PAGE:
By Damien Kerr, Chief Information Technology Officer and Lizzy Crotty, Development Executive, FoAWC
Australian Wildlife Conservancy is committed to reversing the decline of Australia’s threatened wildlife by taking practical steps to deliver effective on-ground management (i.e. fire management, feral animal control, weed eradication) informed by world-class science. Excitingly, AWC is now harnessing the power of a suite of innovative new technologies to inform and deliver conservation.
Camera traps are an essential tool for collecting data on species diversity and abundance, and enabling us to track and measure our progress on the ground. Traps are activated by motion sensors and record a huge number of images; a three-month survey can capture more than 500,000 photos. Around 60 per cent of these images are set off by non-animal motion such as leaves blowing in the wind, making camera traps both a boon and a bane for AWC ecologists, as every image has to be checked manually. Important metadata such as temperature, time and moon phase, also have to be recorded on each capture, making the process extremely labour intensive.
AWC has been investing in strategies to increase our efficiency in processing camera trap images and launched the AWC Artificial Intelligence (AI) Program in 2019, in partnership with Microsoft. Microsoft describes our relationship as a “true collaboration” – AWC is the only partner they have worked with which actively codes alongside its team, and one of only three global partners using the advanced AI toolset in this way.
AWC’s investment in the development and application of technology for conservation is breaking new ground in our sector. The AI program is already proving to be incredibly effective, freeing up hundreds of hours for our ecologists and land managers to take more direct action in the field, and increasing the speed at which the team can identify the presence of threatened species and feral predators.
The AWC AI Program has successfully developed the Animal-Filtering model. This model is capable of identifying images triggered by non-animal motion with success rates well over 90 per cent and reduces the number of images that need to be processed manually by 60 to 70 per cent – an astounding gain in efficiency. As of August 2020, more than four million images (five terabytes of image data) have been put through this process.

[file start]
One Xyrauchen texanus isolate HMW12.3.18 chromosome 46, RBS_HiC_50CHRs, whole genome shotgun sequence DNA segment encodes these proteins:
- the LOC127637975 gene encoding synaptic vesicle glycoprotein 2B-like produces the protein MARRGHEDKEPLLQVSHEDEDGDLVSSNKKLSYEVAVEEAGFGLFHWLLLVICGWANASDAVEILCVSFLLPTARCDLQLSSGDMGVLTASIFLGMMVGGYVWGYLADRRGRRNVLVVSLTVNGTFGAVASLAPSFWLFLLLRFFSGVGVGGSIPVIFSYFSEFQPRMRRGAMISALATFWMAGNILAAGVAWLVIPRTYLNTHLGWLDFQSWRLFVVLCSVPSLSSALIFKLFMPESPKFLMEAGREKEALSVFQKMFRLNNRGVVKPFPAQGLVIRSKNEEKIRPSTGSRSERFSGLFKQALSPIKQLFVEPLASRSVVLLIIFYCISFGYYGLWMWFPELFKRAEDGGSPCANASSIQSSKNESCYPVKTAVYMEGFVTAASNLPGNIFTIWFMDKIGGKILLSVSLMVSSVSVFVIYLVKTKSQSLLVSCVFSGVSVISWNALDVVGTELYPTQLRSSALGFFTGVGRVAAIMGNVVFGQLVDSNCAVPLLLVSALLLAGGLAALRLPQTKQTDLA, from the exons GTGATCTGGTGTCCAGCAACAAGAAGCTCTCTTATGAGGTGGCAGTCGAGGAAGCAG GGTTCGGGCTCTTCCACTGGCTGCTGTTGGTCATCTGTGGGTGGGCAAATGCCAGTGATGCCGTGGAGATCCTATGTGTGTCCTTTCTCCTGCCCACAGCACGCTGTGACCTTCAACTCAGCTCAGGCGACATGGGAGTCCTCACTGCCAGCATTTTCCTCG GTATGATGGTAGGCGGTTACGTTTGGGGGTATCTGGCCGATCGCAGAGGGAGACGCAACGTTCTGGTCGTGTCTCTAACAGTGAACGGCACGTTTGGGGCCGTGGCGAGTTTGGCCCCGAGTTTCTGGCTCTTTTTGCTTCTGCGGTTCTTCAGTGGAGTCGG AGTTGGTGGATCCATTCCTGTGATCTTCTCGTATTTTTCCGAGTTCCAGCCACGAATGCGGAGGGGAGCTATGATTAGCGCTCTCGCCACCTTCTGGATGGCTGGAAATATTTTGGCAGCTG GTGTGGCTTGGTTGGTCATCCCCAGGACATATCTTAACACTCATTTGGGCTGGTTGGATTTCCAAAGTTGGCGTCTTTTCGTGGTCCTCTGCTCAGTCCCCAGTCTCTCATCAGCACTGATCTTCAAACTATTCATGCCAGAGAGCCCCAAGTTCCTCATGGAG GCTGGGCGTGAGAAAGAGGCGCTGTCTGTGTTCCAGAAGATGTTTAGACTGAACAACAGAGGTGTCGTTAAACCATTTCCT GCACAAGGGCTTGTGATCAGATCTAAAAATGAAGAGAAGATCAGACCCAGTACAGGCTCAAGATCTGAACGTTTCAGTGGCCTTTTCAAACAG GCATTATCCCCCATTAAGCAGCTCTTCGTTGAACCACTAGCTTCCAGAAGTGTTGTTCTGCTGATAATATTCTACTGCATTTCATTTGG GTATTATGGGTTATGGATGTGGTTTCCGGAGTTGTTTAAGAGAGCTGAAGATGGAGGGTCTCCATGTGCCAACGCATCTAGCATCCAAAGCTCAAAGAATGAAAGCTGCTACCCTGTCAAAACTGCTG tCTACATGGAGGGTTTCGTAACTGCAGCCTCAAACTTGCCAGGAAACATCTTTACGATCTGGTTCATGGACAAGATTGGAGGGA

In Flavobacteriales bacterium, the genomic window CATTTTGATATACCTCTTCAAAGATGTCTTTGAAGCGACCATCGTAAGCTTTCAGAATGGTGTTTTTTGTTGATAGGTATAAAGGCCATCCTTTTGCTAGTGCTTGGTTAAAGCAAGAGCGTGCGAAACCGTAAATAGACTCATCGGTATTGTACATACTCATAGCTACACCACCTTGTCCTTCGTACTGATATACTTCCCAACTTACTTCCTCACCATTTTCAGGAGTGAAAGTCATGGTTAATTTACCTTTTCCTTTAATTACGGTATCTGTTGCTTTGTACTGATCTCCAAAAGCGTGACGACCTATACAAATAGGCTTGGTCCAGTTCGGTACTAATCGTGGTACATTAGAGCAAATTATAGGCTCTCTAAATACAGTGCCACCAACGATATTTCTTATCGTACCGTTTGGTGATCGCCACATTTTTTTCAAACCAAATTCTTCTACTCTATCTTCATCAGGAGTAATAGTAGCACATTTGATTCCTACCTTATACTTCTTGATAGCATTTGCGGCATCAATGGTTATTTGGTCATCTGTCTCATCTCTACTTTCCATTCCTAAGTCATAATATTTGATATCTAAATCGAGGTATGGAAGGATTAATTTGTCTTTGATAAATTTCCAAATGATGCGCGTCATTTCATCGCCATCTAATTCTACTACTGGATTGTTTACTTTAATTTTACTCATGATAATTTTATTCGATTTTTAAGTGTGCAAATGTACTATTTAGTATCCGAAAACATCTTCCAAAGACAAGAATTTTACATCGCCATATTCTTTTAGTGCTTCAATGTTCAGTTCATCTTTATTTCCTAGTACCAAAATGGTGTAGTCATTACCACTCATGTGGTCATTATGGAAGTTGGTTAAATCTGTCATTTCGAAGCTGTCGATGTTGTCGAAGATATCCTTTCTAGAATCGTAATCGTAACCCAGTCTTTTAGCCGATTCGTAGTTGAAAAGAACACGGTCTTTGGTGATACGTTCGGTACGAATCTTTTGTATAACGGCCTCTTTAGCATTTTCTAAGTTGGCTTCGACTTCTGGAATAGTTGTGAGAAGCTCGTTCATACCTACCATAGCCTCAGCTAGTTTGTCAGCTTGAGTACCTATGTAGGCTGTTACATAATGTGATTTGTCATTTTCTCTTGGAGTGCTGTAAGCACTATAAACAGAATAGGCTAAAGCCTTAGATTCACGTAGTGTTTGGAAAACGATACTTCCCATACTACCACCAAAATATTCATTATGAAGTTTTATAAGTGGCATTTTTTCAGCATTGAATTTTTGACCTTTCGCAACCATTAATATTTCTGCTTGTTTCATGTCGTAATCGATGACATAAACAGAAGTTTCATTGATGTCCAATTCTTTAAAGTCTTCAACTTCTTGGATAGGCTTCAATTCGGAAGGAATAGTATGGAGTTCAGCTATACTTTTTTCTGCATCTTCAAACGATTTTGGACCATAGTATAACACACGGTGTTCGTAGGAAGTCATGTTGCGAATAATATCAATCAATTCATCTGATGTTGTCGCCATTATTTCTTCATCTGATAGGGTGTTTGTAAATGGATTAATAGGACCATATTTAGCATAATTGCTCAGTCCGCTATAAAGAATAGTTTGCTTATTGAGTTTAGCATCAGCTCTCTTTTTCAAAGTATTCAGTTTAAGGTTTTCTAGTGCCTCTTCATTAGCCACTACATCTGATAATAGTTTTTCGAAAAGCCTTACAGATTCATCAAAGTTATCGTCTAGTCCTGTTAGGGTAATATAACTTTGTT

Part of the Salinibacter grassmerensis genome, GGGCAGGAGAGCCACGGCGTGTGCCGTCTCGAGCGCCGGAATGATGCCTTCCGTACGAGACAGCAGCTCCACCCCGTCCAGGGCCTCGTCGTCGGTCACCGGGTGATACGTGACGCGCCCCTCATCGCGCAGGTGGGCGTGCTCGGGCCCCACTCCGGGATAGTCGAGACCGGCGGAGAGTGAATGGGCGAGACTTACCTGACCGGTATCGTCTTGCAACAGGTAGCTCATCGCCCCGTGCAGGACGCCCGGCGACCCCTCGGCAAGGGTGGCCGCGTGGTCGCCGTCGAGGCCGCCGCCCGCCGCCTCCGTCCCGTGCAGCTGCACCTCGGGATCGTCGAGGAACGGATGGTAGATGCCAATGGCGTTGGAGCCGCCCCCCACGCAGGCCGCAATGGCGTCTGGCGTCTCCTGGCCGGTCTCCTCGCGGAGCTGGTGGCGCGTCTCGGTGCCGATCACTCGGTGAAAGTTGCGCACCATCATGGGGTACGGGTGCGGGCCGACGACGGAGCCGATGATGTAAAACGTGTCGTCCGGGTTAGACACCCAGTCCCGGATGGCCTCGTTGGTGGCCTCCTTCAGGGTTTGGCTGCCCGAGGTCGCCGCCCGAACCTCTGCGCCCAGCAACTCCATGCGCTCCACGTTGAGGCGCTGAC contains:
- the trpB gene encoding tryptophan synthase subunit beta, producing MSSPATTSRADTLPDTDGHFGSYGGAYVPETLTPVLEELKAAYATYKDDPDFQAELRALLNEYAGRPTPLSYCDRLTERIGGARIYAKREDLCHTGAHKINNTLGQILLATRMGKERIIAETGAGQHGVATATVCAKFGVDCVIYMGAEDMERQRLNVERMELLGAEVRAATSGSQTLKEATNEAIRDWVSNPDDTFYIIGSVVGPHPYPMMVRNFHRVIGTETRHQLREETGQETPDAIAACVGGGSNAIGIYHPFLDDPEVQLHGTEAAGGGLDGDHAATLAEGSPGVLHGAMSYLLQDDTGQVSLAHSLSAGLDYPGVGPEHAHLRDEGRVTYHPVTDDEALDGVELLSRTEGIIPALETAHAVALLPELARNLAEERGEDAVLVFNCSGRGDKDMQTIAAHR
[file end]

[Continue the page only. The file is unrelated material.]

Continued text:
AWC continues to chart new territory in conservation technology with construction of our first Species Classifier model. This machine learning technology has been ‘trained’ to identify common species in a specific area. As it was impractical to upload every single known species into the model, we chose to prioritise the 20 most commonly seen species on camera traps.
AWC has an extensive library of images due to decades of on-ground conservation work with some of Australia’s rarest and most threatened wildlife. In the north-east region, the Species Classifier model can identify 20 different species – including feral species – and can even pick up and identify multiple subjects in one frame. This process refines the resulting dataset from the AnimalFiltering model, by a further 80 to 90 per cent. AWC plans to eventually implement the software at sanctuaries across the country, adding further species to the Species Classifier model.
AWC’s ultimate aim is to improve the model recognition capability until it can consistently and correctly identify species with a very high degree of accuracy. Our AI program is in a state of testing and trialling, and we have found it is particularly important to use high-quality training image sets to improve learning success. AWC ecologists are uploading hundreds of thousands of images for the AI output and metadata to analyse. When needed, the program can be corrected and tweaked to improve its capacity. The next step is to develop a model that can identify individuals based on their stripes or patterns.
Recognising the increasing importance of technology for improving outcomes for Australia’s wildlife, AWC is committed to growing our investment in conservation technology. Already the ‘returns’ are proving very worthwhile and are helping us deliver more effective conservation for Australia’s wildlife and habitats.
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